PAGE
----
Seagate's acquisition of LaCie in 2012 made quite a bit of sense as most of their product lines were complementary in nature. However, they had a bit of an overlap in the NAS market, particularly in the SOHO ARM-based segment. Early last year, we reviewed the LaCie 5big NAS Pro, a desktop form factor x86 NAS with an embedded Linux OS developed in-house by LaCie. With Seagate not having a presence in this space, it was an ideal segment to target with the help of LaCie's expertise. The result of the attempt is the Business Storage 1U rackmount lineup.

The Seagate Business Storage 1U Rackmounts come in 4-bay and 8-bay varieties. The Business Storage lineup also includes 1-4 bay versions based on a Cavium chipset, but the OS running on those is not based on LaCie's NAS OS. There is also a 4-bay Windows Server. The Cavium-chipset based units as well as the Windows Server come in the desktop tower form factor, while the units based on LaCie's OS are all rackmounts.

The specifications of the Seagate Business Storage 8-Bay Rackmount unit being reviewed today are provided below.

Seagate Business Storage 8-Bay 32TB Rackmount (STDP32000100) Specifications
Processor Intel Celeron G1610T (2C/2T @ 2.3 GHz)
Drive Bays 8x 3.5" SATA 6 Gbps HDD [ Populated with 8x ST4000NM033 Constellation® ES.3 SATA 6Gb/s 4-TB Hard Drives ]
Network Links 2x 1 GbE
USB Slots 3x USB 2.0
eSATA Ports None
Maximum Capacity 8-bays
VGA / Console / HDMI VGA
PSU Redundant (2x) 250W
Full Specifications Link Seagate STDP32000100 Specifications (PDF)
Suggested Retail Pricing US $5100

After taking a brief look at our testbed setup and testing methodology for the unit below, we will move on to the hardware and setup impressions. Following that, we will cover performance in single client scenarios and our usual multi-client tests. The final section will cover rebuild times and power consumption numbers while also providing some closing thoughts.

Testbed Setup and Testing Methodology

Our NAS reviews use either SSDs or hard drives depending on the unit under test. While rackmounts and units equipped with 10GbE capabilities use SSDs, the others use hard drives. Despite being a rackmount, the STDP32000100 was evaluated with the bundled drives because of the vendor's market positioning. Evaluation of NAS performance under both single and multiple client scenarios was done using the SMB / SOHO NAS testbed we described earlier.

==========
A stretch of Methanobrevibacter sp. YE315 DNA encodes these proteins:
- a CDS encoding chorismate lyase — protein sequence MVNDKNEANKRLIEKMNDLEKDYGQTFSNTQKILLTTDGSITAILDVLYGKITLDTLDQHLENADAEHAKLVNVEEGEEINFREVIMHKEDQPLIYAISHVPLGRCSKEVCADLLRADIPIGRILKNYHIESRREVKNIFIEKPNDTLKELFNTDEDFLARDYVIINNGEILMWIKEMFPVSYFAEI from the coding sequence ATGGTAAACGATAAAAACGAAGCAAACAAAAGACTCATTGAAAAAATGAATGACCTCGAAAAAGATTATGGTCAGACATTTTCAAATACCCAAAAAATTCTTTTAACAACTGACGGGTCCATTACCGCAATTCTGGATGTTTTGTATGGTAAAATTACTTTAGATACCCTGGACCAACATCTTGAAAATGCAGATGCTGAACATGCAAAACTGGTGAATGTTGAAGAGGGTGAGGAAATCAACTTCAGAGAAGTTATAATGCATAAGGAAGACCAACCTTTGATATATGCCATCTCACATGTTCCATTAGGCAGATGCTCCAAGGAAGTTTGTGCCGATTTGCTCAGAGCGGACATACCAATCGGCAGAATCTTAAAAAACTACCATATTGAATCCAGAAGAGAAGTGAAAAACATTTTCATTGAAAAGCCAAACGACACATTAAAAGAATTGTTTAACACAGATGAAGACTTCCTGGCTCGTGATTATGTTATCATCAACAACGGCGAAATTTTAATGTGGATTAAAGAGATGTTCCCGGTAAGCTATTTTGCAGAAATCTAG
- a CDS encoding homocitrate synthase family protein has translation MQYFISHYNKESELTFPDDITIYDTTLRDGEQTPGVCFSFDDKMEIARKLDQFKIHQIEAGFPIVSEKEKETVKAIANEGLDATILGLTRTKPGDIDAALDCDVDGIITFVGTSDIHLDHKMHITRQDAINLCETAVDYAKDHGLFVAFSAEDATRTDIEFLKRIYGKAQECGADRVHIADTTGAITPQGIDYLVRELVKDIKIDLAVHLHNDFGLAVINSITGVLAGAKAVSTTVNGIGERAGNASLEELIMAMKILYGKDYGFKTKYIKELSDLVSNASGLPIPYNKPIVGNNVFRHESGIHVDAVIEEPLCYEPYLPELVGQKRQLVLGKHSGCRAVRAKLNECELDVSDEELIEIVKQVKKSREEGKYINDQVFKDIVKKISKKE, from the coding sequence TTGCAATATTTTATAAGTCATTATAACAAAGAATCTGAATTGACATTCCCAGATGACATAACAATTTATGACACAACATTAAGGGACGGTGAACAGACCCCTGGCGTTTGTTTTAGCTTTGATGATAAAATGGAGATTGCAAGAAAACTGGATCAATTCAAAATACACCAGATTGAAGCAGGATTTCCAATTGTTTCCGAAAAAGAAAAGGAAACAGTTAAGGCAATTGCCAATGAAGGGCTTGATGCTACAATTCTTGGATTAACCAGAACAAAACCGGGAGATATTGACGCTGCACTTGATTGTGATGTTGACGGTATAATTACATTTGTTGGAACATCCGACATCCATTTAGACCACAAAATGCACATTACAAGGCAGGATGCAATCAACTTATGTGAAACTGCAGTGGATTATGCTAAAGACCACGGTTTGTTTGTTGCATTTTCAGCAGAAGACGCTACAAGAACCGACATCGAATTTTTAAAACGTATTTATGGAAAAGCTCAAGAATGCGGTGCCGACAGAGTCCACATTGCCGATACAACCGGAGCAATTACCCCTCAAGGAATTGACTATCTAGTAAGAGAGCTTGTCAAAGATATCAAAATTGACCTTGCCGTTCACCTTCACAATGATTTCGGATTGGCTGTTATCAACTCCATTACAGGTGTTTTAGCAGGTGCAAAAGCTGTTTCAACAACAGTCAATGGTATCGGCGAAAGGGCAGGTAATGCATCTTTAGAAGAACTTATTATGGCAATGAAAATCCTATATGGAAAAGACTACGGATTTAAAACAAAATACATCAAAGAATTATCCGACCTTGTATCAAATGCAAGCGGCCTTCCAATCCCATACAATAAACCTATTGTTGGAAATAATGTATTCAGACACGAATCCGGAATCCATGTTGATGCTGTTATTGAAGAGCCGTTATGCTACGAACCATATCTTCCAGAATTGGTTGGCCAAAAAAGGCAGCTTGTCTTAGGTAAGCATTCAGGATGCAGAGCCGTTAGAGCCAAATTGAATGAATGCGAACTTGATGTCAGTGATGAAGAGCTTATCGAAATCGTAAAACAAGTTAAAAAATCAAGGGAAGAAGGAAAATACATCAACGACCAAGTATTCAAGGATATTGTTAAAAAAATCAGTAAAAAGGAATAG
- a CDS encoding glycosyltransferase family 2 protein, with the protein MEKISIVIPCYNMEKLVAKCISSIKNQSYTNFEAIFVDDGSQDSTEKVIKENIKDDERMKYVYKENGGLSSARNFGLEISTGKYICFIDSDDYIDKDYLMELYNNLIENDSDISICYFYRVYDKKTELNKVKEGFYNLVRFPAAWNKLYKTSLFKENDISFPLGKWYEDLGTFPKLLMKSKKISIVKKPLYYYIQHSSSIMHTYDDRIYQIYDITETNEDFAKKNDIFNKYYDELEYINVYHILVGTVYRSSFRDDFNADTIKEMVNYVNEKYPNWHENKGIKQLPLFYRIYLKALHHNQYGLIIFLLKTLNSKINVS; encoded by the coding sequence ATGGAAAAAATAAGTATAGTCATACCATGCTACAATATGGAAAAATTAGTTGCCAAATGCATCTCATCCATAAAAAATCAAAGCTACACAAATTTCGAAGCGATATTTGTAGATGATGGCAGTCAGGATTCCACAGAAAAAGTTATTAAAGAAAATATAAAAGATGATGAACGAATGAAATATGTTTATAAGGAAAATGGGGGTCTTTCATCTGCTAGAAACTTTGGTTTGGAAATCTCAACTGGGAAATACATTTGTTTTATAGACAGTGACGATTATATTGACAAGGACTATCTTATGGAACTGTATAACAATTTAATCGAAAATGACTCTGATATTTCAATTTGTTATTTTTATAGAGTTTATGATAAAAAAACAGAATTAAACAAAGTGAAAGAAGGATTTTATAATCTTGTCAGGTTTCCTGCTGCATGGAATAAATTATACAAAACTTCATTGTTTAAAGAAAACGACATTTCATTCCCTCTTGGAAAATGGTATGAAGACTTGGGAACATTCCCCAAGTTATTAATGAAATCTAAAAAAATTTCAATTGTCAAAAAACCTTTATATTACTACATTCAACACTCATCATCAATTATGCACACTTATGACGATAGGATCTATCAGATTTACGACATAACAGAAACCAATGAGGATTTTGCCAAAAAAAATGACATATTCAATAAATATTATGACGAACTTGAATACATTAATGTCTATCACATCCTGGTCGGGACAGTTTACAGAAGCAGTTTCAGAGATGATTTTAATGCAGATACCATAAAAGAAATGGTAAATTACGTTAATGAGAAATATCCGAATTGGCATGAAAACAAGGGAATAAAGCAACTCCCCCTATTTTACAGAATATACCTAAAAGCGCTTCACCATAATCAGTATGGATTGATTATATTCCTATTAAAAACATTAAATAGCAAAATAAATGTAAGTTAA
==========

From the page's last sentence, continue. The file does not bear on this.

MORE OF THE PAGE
AnandTech NAS Testbed Configuration
Motherboard Asus Z9PE-D8 WS Dual LGA2011 SSI-EEB
CPU 2 x Intel Xeon E5-2630L
Coolers 2 x Dynatron R17
Memory G.Skill RipjawsZ F3-12800CL10Q2-64GBZL (8x8GB) CAS 10-10-10-30
OS Drive OCZ Technology Vertex 4 128GB
Secondary Drive OCZ Technology Vertex 4 128GB
Tertiary Drive OCZ RevoDrive Hybrid (1TB HDD + 100GB NAND)
Other Drives 12 x OCZ Technology Vertex 4 64GB (Offline in the Host OS)
Network Cards 6 x Intel ESA I-340 Quad-GbE Port Network Adapter
Chassis SilverStoneTek Raven RV03
PSU SilverStoneTek Strider Plus Gold Evoluion 850W
OS Windows Server 2008 R2
Network Switch Netgear ProSafe GSM7352S-200

Thank You!

We thank the following companies for helping us out with our NAS testbed:

Hardware and Setup Impressions
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  • phoenix_rizzen - Friday, March 14, 2014 - link

    9U for 50 2.5" drives? Something's not right with that.

    You can get 24 2.5" drives into a single 2U chassis (all on the front, slotted vertical). So, if you go to 4U, you can get 48 2.4" drives into the front of the chassis, with room on the back for even more.

    Supermicro's SC417 4U chassis holds 72 2.5" drives (with motherboard) or 88 (without motherboard).

    Shoot, you can get 45 full-sized 3.5" drives into a 4U chassis from SuperMicro using the SC416 chassis. 9U for 50 mini-drives is insane!
  • jasonelmore - Saturday, March 15, 2014 - link

    all HDD's have helium
  • ddriver - Friday, March 14, 2014 - link

    LOL, it is almost as fast as a single mechanical drive. At that price - a giant joke. You need that much space with such slow access - this doesn't even qualify for indie professional workstations, much less for the enterprise. With 8 drives in raid 5 you'd think it will perform at least twice as well as it does.
  • FunBunny2 - Friday, March 14, 2014 - link

    Well, as a short-stroked RAID 10 device, you might be able to get 4TB of SSD speed. With drives of decent reliability, not necessarily the Seagates, you get more TB/$/time than some enterprise SSD. Someone could do the arithmetic?
  • shodanshok - Friday, March 14, 2014 - link

    Mmm, no, SSD speed are too much away.

    Even only considering rotational delay and entirely discarding seek time (eg: an extemed short-stroked disk), disk access time remain much higher then SSD. A 15k enterprise class drive need ~4ms to complete a platter rotation, with an average rotational delay of ~2ms. Considering that you can not really cancel seek time, the resulting access latency of even short-stroked disk surely is above 5ms.